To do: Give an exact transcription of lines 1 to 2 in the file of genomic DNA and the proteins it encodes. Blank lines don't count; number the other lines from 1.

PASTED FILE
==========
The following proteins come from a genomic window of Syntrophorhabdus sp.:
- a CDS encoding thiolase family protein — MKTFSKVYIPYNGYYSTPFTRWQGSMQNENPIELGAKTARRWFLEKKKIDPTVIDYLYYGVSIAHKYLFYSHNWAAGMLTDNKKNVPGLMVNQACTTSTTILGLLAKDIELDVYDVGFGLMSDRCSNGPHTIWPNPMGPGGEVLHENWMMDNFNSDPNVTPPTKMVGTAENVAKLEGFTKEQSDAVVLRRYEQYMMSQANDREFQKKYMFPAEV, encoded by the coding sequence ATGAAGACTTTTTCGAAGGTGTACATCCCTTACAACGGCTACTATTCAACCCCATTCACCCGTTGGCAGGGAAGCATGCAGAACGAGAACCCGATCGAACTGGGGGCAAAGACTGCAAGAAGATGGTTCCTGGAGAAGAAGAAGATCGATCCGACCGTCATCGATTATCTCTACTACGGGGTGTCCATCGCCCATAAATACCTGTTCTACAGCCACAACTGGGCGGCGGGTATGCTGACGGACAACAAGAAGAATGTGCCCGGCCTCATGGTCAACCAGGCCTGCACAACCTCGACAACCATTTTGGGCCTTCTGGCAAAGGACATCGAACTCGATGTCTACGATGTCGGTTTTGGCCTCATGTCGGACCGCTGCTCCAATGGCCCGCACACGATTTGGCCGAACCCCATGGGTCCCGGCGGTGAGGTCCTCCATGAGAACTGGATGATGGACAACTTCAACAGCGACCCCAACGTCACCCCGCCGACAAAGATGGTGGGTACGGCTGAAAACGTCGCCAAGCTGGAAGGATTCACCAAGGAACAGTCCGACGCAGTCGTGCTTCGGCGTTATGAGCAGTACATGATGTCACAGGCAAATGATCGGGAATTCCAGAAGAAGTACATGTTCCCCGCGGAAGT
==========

The following proteins come from a genomic window of Syntrophorhabdus sp.:
- a CDS encoding thiolase family protein — MKTFSKVYIPYNGYYSTPFTRWQGSMQNENPIELGAKTARRWFLEKKKIDPTVIDYLYYGVSIAHKYLFYSHNWAAGMLTDNKKNVPGLMVNQACTTSTTILGLLAKDIELDVYDVGFGLMSDRCSNGPHTIWPNPMGPGGEVLHENWMMDNFNSDPNVTPPTKMVGTAENVAKLEGFTKEQSDAVVLRRYEQYMMSQANDREFQKKYMFPAEV, encoded by the coding sequence ATGAAGACTTTTTCGAAGGTGTACATCCCTTACAACGGCTACTATTCAACCCCATTCACCCGTTGGCAGGGAAGCATGCAGAACGAGAACCCGATCGAACTGGGGGCAAAGACTGCAAGAAGATGGTTCCTGGAGAAGAAGAAGATCGATCCGACCGTCATCGATTATCTCTACTACGGGGTGTCCATCGCCCATAAATACCTGTTCTACAGCCACAACTGGGCGGCGGGTATGCTGACGGACAACAAGAAGAATGTGCCCGGCCTCATGGTCAACCAGGCCTGCACAACCTCGACAACCATTTTGGGCCTTCTGGCAAAGGACATCGAACTCGATGTCTACGATGTCGGTTTTGGCCTCATGTCGGACCGCTGCTCCAATGGCCCGCACACGATTTGGCCGAACCCCATGGGTCCCGGCGGTGAGGTCCTCCATGAGAACTGGATGATGGACAACTTCAACAGCGACCCCAACGTCACCCCGCCGACAAAGATGGTGGGTACGGCTGAAAACGTCGCCAAGCTGGAAGGATTCACCAAGGAACAGTCCGACGCAGTCGTGCTTCGGCGTTATGAGCAGTACATGATGTCACAGGCAAATGATCGGGAATTCCAGAAGAAGTACATGTTCCCCGCGGAAGT